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School of Nursing relaunches BSN program, welcomes students

Suling Li and Stephanie Byrd discuss growth of profession, programs at DePaul

Student nurses work in a simulation lab at DePaul
DePaul's School of Nursing is expanding nursing program, offering more onramps into the profession and preparing the next generation of nurses. (DePaul University/Jeff Carrion)
When DePaul’s School of Nursing announced the relaunch of its Bachelor of Science in Nursing program, the university received more than 1,000 applications for about 35 spots. These new Blue Demons and future nurses arrived on campus this fall to start their undergraduate education and to prepare for careers as trusted health-care providers.

This week, the School of Nursing also announced a legacy gift, which will create $2 million in scholarships for pre-licensure nursing students.

In this Q&A, School of Nursing director Suling Li and BSN program associate director Stephanie Byrd discuss DePaul’s expanded nursing program offerings, increasing onramps into the profession and preparing the next generation of nurses.

Stephanie Byrd and Suling Li
Stephanie Byrd is associate director of the BSN program at DePaul, and Suling Li leads the School of Nursing and director and chief nursing officer. (DePaul University/Jeff Carrion)
Many students were eager to join the BSN program at DePaul. Why do you think so many people still feel called to study nursing, and why at DePaul?

Stephanie Byrd: Most students pursue nursing because they really care about people and are interested in health care. Nursing does follow economic trends, but a core of students will choose nursing no matter what. Certainly, some students have expressed that they were inspired to join the profession because they saw the great need during the pandemic. Many others have been drawn to our Catholic identity and mission.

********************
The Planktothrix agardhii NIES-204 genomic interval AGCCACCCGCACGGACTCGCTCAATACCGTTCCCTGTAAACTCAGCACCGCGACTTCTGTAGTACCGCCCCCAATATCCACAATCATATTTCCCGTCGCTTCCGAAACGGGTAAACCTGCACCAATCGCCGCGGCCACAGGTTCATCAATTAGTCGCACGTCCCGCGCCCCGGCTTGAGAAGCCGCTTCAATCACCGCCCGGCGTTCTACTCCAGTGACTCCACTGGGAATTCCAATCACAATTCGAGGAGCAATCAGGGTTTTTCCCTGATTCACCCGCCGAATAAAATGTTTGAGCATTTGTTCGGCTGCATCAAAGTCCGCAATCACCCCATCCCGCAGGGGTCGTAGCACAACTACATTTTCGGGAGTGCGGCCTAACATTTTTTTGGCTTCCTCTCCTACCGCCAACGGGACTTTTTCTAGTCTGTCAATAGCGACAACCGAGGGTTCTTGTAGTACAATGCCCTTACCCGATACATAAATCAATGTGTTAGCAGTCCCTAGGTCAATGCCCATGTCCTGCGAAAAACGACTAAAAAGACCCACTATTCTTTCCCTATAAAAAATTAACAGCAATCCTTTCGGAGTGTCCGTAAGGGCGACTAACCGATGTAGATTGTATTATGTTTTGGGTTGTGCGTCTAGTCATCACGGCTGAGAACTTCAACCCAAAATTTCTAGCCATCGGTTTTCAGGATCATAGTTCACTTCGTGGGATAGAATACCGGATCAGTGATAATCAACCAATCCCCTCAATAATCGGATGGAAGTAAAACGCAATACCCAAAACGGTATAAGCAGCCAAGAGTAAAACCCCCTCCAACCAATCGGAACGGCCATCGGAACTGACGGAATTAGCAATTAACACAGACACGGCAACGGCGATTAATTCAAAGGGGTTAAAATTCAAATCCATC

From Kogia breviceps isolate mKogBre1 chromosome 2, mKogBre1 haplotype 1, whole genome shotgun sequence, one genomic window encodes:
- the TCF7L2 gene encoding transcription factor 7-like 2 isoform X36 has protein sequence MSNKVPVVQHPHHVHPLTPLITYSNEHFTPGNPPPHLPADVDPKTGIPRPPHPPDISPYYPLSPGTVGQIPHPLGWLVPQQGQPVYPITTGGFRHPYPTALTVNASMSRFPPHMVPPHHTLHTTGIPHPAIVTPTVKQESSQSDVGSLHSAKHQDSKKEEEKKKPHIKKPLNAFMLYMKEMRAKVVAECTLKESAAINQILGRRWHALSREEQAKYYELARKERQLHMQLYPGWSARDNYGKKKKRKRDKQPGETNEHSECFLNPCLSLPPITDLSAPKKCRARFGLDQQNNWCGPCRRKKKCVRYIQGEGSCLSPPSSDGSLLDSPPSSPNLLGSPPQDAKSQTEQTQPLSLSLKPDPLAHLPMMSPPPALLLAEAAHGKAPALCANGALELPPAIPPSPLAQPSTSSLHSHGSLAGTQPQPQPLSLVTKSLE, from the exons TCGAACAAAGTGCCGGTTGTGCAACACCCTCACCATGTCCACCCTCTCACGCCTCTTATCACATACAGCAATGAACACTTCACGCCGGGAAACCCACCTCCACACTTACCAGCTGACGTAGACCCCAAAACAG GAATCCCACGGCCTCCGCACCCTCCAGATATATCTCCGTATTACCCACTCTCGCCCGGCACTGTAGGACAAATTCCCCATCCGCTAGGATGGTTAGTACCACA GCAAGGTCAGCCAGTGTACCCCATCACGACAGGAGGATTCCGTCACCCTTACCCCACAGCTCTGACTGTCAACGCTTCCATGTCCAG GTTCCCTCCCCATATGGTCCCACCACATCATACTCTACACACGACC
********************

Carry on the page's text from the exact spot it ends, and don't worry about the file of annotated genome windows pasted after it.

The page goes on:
Nursing programs are competitive, and we’re seeing first-year students are ready to be admitted into a program and start on their path to nursing right away. A good number of applicants to this program were already working as nurse’s aides or certified nursing assistants, or they were taking health-related classes in high school. It’s a highly qualified cohort, with an average GPA of 3.5.

How does the BSN program build on the well-established graduate programs in the School of Nursing?

Suling Li: The BSN is the most common entry into nursing practice and is a wonderful pathway for individuals who do not already have a college degree. DePaul’s program is hitting the market at the right time to make a significant contribution to society. These students will graduate as RNs, ready to care for patients amid an ongoing nursing shortage.

What are a few of the ways DePaul’s faculty have paved the way for the return of the BSN?

Suling Li: The experience our faculty bring is a huge advantage for making this BSN program successful. We have more than 20 years of success in prelicensure nursing education. As part of our Master’s Entry to Nursing Practice pre-licensure program, we already have over 75 clinical partners currently in place. This is a testament to our faculty’s work making connections and showing their commitment to Chicagoland. DePaul’s College of Science and Health faculty will also give our nursing students strong foundations in chemistry, biology and other core subjects in the sciences.

Stephanie Byrd: It’s wonderful to be in the city of Chicago because students have access to so many diverse clinical experiences and populations—inpatient and outpatient, city and suburban. It will really allow them to tailor their clinical experiences to their interests.

What are some of the other paths to nursing available at DePaul?

Suling Li: DePaul is one of the few schools in Chicagoland that enables entry into nursing at both the BSN and master’s levels. DePaul offers an accelerated program for students majoring in health sciences: They can complete a bachelor’s degree in health science and a Master of Science in nursing within five years. In addition, DePaul offers nurse practitioner programs at the master’s and doctoral levels. Other specialized programs include nursing education and nursing administration tracks, preparing nurses to practice at a higher level. Our alliance with Rosalind Franklin University of Medicine and Science lays the groundwork for a team approach to patient care. We encourage students to talk to their advisors and to reach out if they are interested in pursuing a degree in nursing.

For more information, visit the School of Nursing online.